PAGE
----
ISLAMABAD — The government ordered local Internet service providers to block access to the YouTube Web site because of cartoons of the prophet Mohammad, an industry official said yesterday.

The cartoons, published in Danish newspapers in 2005 and again earlier this month, angered Muslims because of their depiction of the prophet Mohammad.

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  #13  
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February 26, 2008

IRAQ


Cleric: Muslims mustobey West's laws

MONTREAL — Iraqi Grand Ayatollah Ali al-Sistani has sent a message to Muslims in Western nations, urging them to obey the laws of the countries in which they live.

The fatwa was delivered at a Montreal press conference of prominent Shi'ite Muslims on behalf of the ayatollah, the Washington-based Center for Islamic Pluralism reported yesterday.

"Muslims have undertaken to obey the laws of the country of their residence and thus they must be faithful to that undertaking," the fatwa said.

It condemned all acts of violence and encouraged imams to keep a watchful eye on what's going on inside their mosques.

NORTH KOREA

U.S. orchestra arrives for concert

PYONGYANG — The New York Philharmonic yesterday became the most prominent U.S. cultural institution to visit isolated, nuclear-armed North Korea, and orchestra members said they hoped their musical diplomacy could bring the two nations closer together.

North Korea made unprecedented accommodations for the orchestra, allowing a delegation of nearly 300 people, including musicians, staff and journalists, to fly into Pyongyang on a chartered plane for the 48-hour visit.

The philharmonic's concert Tuesday will be broadcast live on North Korea's state-run TV and radio, unheard of in a country where events are carefully choreographed to bolster the personality cult of leader Kim Jong-il.

IRAN

Talks begin on sanctions

Representatives from six major powers began talks in Washington yesterday to consider new sanctions aimed at convincing Iran to halt sensitive uranium-enrichment work, a State Department spokesman said.

In Vienna, Austria, the U.N. nuclear monitoring agency presented documents yesterday that diplomats said indicate Iran may have focused on a nuclear-weapons program after 2003 — the year that a U.S. intelligence report says such work stopped.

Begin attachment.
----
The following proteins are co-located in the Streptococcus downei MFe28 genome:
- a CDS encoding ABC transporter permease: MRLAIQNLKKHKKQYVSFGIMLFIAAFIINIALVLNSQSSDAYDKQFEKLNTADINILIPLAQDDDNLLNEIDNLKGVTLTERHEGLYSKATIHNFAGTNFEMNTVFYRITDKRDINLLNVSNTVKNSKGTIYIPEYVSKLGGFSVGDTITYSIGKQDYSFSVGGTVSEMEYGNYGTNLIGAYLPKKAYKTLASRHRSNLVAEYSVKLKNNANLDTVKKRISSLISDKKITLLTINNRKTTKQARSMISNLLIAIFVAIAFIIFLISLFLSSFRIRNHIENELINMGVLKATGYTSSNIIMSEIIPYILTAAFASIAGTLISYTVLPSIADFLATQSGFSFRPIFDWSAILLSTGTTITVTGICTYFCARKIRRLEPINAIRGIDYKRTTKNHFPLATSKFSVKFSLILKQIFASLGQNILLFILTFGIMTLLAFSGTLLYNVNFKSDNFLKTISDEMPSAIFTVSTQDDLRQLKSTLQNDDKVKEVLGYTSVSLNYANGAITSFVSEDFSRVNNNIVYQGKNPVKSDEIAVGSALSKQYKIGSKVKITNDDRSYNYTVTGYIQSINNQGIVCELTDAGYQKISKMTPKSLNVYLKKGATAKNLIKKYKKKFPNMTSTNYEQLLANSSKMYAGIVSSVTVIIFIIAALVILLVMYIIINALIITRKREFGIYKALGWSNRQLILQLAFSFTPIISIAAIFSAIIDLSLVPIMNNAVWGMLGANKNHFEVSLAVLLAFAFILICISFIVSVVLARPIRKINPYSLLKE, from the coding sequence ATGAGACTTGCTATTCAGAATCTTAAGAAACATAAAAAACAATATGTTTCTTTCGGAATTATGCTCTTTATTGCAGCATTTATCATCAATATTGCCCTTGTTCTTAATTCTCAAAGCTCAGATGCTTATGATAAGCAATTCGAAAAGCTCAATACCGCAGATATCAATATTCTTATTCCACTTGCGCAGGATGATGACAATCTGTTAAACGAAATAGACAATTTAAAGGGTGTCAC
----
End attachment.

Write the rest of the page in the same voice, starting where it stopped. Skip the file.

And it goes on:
BRITAIN

Skull unearthed at former orphanage

LONDON — Police used dogs to search for more bodies yesterday at a former children's home on the British island of Jersey after a child's skull was found under a concrete slab there.

The skull was found Saturday by a police dog in an investigation of the property, which was a home for orphaned and abandoned children until 1986. Forensic experts have determined the remains are at least 20 years old.

CYPRUS

Turks optimistic about reunification

NICOSIA — The decades-long division of Cyprus could be resolved by the end of the year, the leader of the breakaway Turkish Cypriots said yesterday.

The remarks were made a day after Greek Cypriots elected Dimitris Christofias as president after he campaigned on a pledge to quickly restart long-stalled talks to reunify the island.

Cyprus has been divided into a breakaway Turkish-Cypriot north and a Greek-Cypriot south since 1974, when Turkey invaded in the wake of a coup attempting to unite the island with Greece.

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  #14  
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February 27, 2008

BRITAIN


Pre-Iraq war details ordered released

LONDON — Britain's information watchdog ordered the government yesterday to release the minutes of Cabinet meetings held in March 2003, at which the legal justification for going to war in Iraq was discussed.

Release of the documents could embarrass Prime Minister Gordon Brown, whose predecessor Tony Blair was accused by critics of glossing over lawyers' initial reservations about launching the invasion of Saddam Hussein's Iraq. Mr. Blair was President Bush's strongest ally in the war, which started on March 20, 2003.

Information Commissioner Richard Thomas ruled on a request from a member of the public for the government to release confidential records of two Cabinet meetings held between March 7, 2003, and March 17, 2003, just days before the conflict began.

CUBA

Raul Castro meets No. 2 Vatican aide

HAVANA — Cuban President Raul Castro met with the Vatican's No. 2 official yesterday in his first talks with a foreign visitor as Cuba's new leader.

Two days after succeeding his brother, Fidel Castro, the new president met with Vatican secretary of state Cardinal Tarcisio Bertone, who has criticized U.S. sanctions against Cuba during a six-day visit and said the Catholic Church will work with the Cuban government for the good of Cubans.

The 76-year-old general donned a dark business suit instead of his brown uniform to receive the cardinal in the government headquarters overlooking Havana's Revolution Square.

AUSTRALIA

New leaders reassess defense projects

CANBERRA — Australia has up to $23 billion worth of risky defense projects under way and will rethink several costly purchases, including U.S. fighter planes, Defense Minister Joel Fitzgibbon said today.

"This is a list of projects that are under real risk, real risk in terms of capability and real risk for the Australian taxpayer," the minister told reporters, brandishing a confidential list of troubled military buys.

The center-left Labor government, which won power in November, may dump several projects, including the $6.5 billion purchase by the former conservative government of 24 Super Hornet fighter planes from Boeing.

NIGERIA

Court upholds president's election